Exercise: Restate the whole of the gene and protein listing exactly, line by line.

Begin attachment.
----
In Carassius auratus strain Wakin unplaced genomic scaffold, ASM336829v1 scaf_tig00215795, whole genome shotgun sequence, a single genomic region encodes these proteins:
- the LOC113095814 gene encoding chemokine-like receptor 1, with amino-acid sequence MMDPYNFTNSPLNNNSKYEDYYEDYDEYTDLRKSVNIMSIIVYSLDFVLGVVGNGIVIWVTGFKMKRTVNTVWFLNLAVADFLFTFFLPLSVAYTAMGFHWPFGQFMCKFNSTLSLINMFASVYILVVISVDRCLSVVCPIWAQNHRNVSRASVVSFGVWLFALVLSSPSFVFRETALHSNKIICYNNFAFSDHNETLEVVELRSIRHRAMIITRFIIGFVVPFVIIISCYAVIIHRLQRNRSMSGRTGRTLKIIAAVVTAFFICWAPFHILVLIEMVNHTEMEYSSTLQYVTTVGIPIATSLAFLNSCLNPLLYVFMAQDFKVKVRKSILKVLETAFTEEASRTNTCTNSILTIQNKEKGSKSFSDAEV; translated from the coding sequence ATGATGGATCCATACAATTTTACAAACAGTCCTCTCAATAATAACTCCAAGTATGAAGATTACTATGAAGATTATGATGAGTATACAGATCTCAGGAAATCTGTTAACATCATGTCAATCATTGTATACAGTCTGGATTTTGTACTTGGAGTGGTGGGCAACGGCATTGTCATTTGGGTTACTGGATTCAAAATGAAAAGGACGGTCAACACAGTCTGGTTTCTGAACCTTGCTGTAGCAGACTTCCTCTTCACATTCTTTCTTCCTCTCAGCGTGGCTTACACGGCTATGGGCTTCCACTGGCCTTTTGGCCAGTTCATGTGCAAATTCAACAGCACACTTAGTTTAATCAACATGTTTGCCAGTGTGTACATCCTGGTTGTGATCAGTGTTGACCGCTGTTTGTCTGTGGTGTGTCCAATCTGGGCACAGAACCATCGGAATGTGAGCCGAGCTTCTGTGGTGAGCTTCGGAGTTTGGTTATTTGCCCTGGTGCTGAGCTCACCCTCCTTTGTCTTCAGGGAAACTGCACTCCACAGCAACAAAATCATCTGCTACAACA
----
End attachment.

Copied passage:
In Carassius auratus strain Wakin unplaced genomic scaffold, ASM336829v1 scaf_tig00215795, whole genome shotgun sequence, a single genomic region encodes these proteins:
- the LOC113095814 gene encoding chemokine-like receptor 1, with amino-acid sequence MMDPYNFTNSPLNNNSKYEDYYEDYDEYTDLRKSVNIMSIIVYSLDFVLGVVGNGIVIWVTGFKMKRTVNTVWFLNLAVADFLFTFFLPLSVAYTAMGFHWPFGQFMCKFNSTLSLINMFASVYILVVISVDRCLSVVCPIWAQNHRNVSRASVVSFGVWLFALVLSSPSFVFRETALHSNKIICYNNFAFSDHNETLEVVELRSIRHRAMIITRFIIGFVVPFVIIISCYAVIIHRLQRNRSMSGRTGRTLKIIAAVVTAFFICWAPFHILVLIEMVNHTEMEYSSTLQYVTTVGIPIATSLAFLNSCLNPLLYVFMAQDFKVKVRKSILKVLETAFTEEASRTNTCTNSILTIQNKEKGSKSFSDAEV; translated from the coding sequence ATGATGGATCCATACAATTTTACAAACAGTCCTCTCAATAATAACTCCAAGTATGAAGATTACTATGAAGATTATGATGAGTATACAGATCTCAGGAAATCTGTTAACATCATGTCAATCATTGTATACAGTCTGGATTTTGTACTTGGAGTGGTGGGCAACGGCATTGTCATTTGGGTTACTGGATTCAAAATGAAAAGGACGGTCAACACAGTCTGGTTTCTGAACCTTGCTGTAGCAGACTTCCTCTTCACATTCTTTCTTCCTCTCAGCGTGGCTTACACGGCTATGGGCTTCCACTGGCCTTTTGGCCAGTTCATGTGCAAATTCAACAGCACACTTAGTTTAATCAACATGTTTGCCAGTGTGTACATCCTGGTTGTGATCAGTGTTGACCGCTGTTTGTCTGTGGTGTGTCCAATCTGGGCACAGAACCATCGGAATGTGAGCCGAGCTTCTGTGGTGAGCTTCGGAGTTTGGTTATTTGCCCTGGTGCTGAGCTCACCCTCCTTTGTCTTCAGGGAAACTGCACTCCACAGCAACAAAATCATCTGCTACAACA